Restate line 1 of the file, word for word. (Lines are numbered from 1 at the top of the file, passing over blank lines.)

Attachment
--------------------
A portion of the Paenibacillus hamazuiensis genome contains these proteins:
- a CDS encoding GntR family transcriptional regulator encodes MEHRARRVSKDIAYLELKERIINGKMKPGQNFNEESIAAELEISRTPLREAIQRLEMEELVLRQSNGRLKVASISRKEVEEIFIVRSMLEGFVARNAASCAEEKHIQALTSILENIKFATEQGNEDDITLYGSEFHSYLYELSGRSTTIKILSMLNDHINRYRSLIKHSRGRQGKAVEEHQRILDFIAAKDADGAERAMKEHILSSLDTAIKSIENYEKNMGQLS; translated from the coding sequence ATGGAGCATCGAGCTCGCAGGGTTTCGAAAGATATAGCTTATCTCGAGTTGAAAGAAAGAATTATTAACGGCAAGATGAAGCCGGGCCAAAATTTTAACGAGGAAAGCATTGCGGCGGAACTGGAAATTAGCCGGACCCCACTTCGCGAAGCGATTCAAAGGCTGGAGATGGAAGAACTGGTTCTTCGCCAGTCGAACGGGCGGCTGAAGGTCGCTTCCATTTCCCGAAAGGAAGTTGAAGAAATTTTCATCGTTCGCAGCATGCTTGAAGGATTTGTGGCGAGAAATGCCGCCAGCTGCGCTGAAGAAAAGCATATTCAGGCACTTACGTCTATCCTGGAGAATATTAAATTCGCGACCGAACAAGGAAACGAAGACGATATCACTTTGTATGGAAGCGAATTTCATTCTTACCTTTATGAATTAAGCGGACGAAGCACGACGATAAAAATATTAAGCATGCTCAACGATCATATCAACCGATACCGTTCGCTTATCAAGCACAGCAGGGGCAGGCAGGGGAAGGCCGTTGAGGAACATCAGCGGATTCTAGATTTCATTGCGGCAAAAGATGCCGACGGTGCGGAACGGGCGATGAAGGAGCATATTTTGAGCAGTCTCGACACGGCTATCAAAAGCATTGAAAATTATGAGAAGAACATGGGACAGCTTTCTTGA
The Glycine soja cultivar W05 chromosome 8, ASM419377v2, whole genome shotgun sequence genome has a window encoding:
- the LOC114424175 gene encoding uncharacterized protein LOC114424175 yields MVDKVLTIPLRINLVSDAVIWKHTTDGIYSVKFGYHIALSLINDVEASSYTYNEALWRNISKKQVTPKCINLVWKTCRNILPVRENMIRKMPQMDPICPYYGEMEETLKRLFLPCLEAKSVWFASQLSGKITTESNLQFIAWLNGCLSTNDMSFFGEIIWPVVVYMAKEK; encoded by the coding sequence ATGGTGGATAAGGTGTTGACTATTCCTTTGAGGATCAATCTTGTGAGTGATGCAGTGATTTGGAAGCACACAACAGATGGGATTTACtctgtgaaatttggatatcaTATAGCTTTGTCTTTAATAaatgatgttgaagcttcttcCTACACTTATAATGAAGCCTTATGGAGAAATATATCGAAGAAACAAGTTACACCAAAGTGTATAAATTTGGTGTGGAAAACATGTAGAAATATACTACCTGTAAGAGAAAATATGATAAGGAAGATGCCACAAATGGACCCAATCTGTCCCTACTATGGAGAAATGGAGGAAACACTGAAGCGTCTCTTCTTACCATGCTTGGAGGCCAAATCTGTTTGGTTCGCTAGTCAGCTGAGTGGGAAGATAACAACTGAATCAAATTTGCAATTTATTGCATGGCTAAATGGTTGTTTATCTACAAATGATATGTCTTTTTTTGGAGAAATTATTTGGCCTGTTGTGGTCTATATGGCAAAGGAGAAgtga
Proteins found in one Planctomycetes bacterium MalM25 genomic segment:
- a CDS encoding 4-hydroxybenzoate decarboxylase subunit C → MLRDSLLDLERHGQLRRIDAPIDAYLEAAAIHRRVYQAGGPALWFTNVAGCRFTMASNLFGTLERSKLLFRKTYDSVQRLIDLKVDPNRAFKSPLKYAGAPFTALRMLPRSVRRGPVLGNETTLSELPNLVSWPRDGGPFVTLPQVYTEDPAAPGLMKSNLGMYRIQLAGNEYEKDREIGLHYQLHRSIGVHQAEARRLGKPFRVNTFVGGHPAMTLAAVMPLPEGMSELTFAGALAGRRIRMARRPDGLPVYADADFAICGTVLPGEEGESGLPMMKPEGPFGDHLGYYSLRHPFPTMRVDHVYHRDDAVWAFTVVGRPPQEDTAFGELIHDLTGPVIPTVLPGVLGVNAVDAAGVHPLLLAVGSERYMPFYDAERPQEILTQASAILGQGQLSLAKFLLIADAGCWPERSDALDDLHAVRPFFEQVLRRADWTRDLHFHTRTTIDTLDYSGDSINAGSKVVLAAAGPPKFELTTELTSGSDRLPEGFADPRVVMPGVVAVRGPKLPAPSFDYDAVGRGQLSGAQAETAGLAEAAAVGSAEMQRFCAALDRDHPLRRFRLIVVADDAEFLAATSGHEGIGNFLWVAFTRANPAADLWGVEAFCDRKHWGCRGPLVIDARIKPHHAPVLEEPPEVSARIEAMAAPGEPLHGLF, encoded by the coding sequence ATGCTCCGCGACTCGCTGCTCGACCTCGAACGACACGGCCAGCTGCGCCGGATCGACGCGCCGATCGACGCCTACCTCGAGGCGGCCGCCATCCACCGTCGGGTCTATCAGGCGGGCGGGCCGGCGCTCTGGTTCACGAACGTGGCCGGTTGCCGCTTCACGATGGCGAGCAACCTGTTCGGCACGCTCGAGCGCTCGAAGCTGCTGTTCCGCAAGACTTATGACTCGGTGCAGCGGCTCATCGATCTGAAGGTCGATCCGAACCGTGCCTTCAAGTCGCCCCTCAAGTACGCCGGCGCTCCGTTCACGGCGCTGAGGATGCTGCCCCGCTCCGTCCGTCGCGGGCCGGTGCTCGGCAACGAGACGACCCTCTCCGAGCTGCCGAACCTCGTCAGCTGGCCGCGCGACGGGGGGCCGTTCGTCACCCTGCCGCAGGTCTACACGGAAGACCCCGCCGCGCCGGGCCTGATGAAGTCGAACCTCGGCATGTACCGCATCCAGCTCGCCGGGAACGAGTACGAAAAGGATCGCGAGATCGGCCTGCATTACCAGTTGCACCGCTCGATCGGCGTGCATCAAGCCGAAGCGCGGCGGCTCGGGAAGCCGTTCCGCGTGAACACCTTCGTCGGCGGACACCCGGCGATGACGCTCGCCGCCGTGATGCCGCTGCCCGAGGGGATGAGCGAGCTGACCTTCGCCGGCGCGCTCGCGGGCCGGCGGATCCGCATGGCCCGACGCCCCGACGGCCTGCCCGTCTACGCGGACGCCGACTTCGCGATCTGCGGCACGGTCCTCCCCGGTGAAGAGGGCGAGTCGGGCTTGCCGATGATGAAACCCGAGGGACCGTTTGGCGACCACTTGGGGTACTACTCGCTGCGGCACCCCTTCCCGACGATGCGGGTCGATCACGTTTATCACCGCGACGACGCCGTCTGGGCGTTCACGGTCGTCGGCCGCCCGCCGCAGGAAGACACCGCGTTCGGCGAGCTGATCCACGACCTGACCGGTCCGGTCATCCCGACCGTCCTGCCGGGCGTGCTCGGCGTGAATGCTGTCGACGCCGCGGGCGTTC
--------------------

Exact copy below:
A portion of the Paenibacillus hamazuiensis genome contains these proteins: